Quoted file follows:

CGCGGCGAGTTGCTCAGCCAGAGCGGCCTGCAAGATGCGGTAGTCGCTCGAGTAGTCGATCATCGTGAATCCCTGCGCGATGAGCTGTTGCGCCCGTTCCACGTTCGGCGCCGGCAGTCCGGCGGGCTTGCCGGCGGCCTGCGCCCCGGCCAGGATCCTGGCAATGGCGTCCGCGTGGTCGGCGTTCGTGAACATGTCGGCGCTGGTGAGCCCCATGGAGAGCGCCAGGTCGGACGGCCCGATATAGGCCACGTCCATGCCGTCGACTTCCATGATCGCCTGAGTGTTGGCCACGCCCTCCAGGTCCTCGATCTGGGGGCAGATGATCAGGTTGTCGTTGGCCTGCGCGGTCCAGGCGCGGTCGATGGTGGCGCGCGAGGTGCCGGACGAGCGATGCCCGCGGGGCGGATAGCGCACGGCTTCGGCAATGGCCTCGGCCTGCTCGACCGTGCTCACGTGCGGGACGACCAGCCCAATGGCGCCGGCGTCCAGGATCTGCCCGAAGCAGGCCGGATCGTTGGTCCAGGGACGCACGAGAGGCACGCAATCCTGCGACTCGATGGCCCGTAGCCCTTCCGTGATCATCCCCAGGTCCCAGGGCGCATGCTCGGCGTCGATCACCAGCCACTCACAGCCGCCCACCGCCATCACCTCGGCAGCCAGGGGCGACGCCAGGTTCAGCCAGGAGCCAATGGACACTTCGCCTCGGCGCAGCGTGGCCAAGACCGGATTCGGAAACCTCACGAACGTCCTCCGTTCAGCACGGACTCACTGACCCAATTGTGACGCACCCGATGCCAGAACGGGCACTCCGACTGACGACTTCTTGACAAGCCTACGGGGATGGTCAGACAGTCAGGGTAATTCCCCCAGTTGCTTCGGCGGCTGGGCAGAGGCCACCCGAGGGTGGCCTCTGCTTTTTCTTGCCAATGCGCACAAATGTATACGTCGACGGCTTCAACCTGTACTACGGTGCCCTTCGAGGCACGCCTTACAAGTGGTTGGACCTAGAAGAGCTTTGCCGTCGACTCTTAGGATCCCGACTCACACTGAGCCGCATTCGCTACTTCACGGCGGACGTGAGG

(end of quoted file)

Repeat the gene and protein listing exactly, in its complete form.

CGCGGCGAGTTGCTCAGCCAGAGCGGCCTGCAAGATGCGGTAGTCGCTCGAGTAGTCGATCATCGTGAATCCCTGCGCGATGAGCTGTTGCGCCCGTTCCACGTTCGGCGCCGGCAGTCCGGCGGGCTTGCCGGCGGCCTGCGCCCCGGCCAGGATCCTGGCAATGGCGTCCGCGTGGTCGGCGTTCGTGAACATGTCGGCGCTGGTGAGCCCCATGGAGAGCGCCAGGTCGGACGGCCCGATATAGGCCACGTCCATGCCGTCGACTTCCATGATCGCCTGAGTGTTGGCCACGCCCTCCAGGTCCTCGATCTGGGGGCAGATGATCAGGTTGTCGTTGGCCTGCGCGGTCCAGGCGCGGTCGATGGTGGCGCGCGAGGTGCCGGACGAGCGATGCCCGCGGGGCGGATAGCGCACGGCTTCGGCAATGGCCTCGGCCTGCTCGACCGTGCTCACGTGCGGGACGACCAGCCCAATGGCGCCGGCGTCCAGGATCTGCCCGAAGCAGGCCGGATCGTTGGTCCAGGGACGCACGAGAGGCACGCAATCCTGCGACTCGATGGCCCGTAGCCCTTCCGTGATCATCCCCAGGTCCCAGGGCGCATGCTCGGCGTCGATCACCAGCCACTCACAGCCGCCCACCGCCATCACCTCGGCAGCCAGGGGCGACGCCAGGTTCAGCCAGGAGCCAATGGACACTTCGCCTCGGCGCAGCGTGGCCAAGACCGGATTCGGAAACCTCACGAACGTCCTCCGTTCAGCACGGACTCACTGACCCAATTGTGACGCACCCGATGCCAGAACGGGCACTCCGACTGACGACTTCTTGACAAGCCTACGGGGATGGTCAGACAGTCAGGGTAATTCCCCCAGTTGCTTCGGCGGCTGGGCAGAGGCCACCCGAGGGTGGCCTCTGCTTTTTCTTGCCAATGCGCACAAATGTATACGTCGACGGCTTCAACCTGTACTACGGTGCCCTTCGAGGCACGCCTTACAAGTGGTTGGACCTAGAAGAGCTTTGCCGTCGACTCTTAGGATCCCGACTCACACTGAGCCGCATTCGCTACTTCACGGCGGACGTGAGG